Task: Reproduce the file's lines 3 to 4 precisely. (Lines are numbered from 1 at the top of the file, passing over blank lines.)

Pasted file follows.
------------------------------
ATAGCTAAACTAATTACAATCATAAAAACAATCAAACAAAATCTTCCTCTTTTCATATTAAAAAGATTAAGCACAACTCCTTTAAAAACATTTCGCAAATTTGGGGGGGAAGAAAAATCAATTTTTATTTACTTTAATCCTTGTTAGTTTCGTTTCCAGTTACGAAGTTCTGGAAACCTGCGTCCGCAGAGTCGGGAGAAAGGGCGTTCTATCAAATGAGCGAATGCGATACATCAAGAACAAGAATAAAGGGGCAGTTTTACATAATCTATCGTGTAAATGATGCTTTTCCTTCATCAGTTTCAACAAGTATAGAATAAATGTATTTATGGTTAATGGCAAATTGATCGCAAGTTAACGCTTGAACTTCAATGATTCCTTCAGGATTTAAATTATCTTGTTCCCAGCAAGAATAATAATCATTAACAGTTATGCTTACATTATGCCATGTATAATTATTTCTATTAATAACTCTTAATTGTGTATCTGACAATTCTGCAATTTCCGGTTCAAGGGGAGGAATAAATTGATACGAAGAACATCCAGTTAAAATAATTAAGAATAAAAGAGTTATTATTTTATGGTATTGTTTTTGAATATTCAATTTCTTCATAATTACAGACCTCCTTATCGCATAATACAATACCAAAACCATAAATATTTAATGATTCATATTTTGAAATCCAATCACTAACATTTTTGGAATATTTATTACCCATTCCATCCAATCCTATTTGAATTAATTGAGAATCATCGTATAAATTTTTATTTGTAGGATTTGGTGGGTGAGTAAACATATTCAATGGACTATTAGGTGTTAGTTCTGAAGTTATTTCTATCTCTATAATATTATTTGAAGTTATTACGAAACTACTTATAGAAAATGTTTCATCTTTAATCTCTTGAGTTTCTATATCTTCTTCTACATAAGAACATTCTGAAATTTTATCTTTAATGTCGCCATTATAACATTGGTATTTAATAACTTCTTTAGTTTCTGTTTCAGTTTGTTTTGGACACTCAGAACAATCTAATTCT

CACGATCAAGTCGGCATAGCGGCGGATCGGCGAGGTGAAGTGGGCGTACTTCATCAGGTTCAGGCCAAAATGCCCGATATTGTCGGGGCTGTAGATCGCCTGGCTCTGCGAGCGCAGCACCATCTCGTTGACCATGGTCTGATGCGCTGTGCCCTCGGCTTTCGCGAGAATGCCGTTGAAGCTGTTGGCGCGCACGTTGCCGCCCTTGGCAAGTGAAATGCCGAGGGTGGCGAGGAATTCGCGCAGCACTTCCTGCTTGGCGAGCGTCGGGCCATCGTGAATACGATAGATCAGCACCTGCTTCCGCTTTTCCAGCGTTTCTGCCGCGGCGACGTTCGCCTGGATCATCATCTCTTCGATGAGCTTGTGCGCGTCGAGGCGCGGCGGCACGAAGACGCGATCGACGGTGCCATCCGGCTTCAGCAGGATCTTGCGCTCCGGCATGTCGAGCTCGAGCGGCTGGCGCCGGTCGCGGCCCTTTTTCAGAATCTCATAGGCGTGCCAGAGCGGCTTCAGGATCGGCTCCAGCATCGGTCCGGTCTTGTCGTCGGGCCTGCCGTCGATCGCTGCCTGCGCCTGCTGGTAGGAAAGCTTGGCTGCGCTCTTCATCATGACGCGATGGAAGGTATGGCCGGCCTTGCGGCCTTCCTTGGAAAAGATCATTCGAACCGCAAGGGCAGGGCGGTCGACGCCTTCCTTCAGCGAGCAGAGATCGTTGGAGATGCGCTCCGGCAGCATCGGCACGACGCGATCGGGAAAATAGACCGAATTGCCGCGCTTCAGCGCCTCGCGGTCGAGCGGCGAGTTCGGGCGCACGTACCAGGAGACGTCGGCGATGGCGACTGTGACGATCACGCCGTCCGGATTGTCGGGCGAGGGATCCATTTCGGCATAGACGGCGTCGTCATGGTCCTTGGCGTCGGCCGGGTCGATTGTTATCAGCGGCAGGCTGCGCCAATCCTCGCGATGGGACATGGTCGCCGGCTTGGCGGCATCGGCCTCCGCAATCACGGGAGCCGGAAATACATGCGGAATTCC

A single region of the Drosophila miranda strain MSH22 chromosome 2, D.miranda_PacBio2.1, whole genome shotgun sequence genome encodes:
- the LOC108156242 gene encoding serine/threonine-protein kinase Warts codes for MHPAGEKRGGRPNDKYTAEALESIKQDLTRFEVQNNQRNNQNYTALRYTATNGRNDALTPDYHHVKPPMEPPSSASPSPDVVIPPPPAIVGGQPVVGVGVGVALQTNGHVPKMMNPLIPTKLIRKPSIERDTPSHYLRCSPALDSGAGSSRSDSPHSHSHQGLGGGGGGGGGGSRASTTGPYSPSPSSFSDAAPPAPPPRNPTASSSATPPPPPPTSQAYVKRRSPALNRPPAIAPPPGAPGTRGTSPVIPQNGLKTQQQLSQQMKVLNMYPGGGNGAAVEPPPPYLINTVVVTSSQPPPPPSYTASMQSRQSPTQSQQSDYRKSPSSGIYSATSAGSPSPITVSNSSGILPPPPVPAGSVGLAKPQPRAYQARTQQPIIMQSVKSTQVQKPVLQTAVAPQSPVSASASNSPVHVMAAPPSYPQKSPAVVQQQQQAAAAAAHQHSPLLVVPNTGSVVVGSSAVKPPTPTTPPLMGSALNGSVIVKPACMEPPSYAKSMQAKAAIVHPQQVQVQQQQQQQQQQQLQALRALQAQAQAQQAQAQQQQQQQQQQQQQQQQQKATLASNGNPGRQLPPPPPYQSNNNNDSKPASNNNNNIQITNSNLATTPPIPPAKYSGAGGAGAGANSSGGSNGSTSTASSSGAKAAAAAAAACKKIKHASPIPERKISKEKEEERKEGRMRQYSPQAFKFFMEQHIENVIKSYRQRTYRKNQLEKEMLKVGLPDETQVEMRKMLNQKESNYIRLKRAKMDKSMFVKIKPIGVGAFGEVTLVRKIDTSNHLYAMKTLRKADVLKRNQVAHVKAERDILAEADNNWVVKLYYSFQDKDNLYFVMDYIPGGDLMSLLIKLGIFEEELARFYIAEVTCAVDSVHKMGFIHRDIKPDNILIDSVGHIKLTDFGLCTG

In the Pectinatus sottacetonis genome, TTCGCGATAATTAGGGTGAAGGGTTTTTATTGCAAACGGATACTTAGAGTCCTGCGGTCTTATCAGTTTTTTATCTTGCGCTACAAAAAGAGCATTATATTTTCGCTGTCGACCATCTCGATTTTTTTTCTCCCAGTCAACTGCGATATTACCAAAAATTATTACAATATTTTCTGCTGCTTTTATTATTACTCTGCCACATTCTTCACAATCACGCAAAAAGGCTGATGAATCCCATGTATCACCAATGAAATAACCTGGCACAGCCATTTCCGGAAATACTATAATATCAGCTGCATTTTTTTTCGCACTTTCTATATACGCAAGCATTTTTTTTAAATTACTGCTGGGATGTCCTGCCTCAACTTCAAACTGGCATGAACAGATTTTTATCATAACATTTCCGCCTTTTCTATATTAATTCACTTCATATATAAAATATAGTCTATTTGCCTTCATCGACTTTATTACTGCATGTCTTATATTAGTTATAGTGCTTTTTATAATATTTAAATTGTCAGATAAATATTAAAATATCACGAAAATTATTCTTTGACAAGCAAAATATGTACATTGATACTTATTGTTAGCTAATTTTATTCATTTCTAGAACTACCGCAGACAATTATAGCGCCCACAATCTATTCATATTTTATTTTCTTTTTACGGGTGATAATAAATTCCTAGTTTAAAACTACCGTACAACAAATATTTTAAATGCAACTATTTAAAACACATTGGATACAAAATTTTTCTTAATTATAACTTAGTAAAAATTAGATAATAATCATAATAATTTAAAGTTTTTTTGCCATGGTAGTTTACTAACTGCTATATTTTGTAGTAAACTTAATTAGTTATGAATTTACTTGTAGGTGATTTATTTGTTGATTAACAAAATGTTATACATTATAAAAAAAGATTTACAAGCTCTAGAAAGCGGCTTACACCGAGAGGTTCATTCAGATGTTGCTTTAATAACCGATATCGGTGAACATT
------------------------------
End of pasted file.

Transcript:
A single region of the Drosophila miranda strain MSH22 chromosome 2, D.miranda_PacBio2.1, whole genome shotgun sequence genome encodes:
- the LOC108156242 gene encoding serine/threonine-protein kinase Warts codes for MHPAGEKRGGRPNDKYTAEALESIKQDLTRFEVQNNQRNNQNYTALRYTATNGRNDALTPDYHHVKPPMEPPSSASPSPDVVIPPPPAIVGGQPVVGVGVGVALQTNGHVPKMMNPLIPTKLIRKPSIERDTPSHYLRCSPALDSGAGSSRSDSPHSHSHQGLGGGGGGGGGGSRASTTGPYSPSPSSFSDAAPPAPPPRNPTASSSATPPPPPPTSQAYVKRRSPALNRPPAIAPPPGAPGTRGTSPVIPQNGLKTQQQLSQQMKVLNMYPGGGNGAAVEPPPPYLINTVVVTSSQPPPPPSYTASMQSRQSPTQSQQSDYRKSPSSGIYSATSAGSPSPITVSNSSGILPPPPVPAGSVGLAKPQPRAYQARTQQPIIMQSVKSTQVQKPVLQTAVAPQSPVSASASNSPVHVMAAPPSYPQKSPAVVQQQQQAAAAAAHQHSPLLVVPNTGSVVVGSSAVKPPTPTTPPLMGSALNGSVIVKPACMEPPSYAKSMQAKAAIVHPQQVQVQQQQQQQQQQQLQALRALQAQAQAQQAQAQQQQQQQQQQQQQQQQQKATLASNGNPGRQLPPPPPYQSNNNNDSKPASNNNNNIQITNSNLATTPPIPPAKYSGAGGAGAGANSSGGSNGSTSTASSSGAKAAAAAAAACKKIKHASPIPERKISKEKEEERKEGRMRQYSPQAFKFFMEQHIENVIKSYRQRTYRKNQLEKEMLKVGLPDETQVEMRKMLNQKESNYIRLKRAKMDKSMFVKIKPIGVGAFGEVTLVRKIDTSNHLYAMKTLRKADVLKRNQVAHVKAERDILAEADNNWVVKLYYSFQDKDNLYFVMDYIPGGDLMSLLIKLGIFEEELARFYIAEVTCAVDSVHKMGFIHRDIKPDNILIDSVGHIKLTDFGLCTG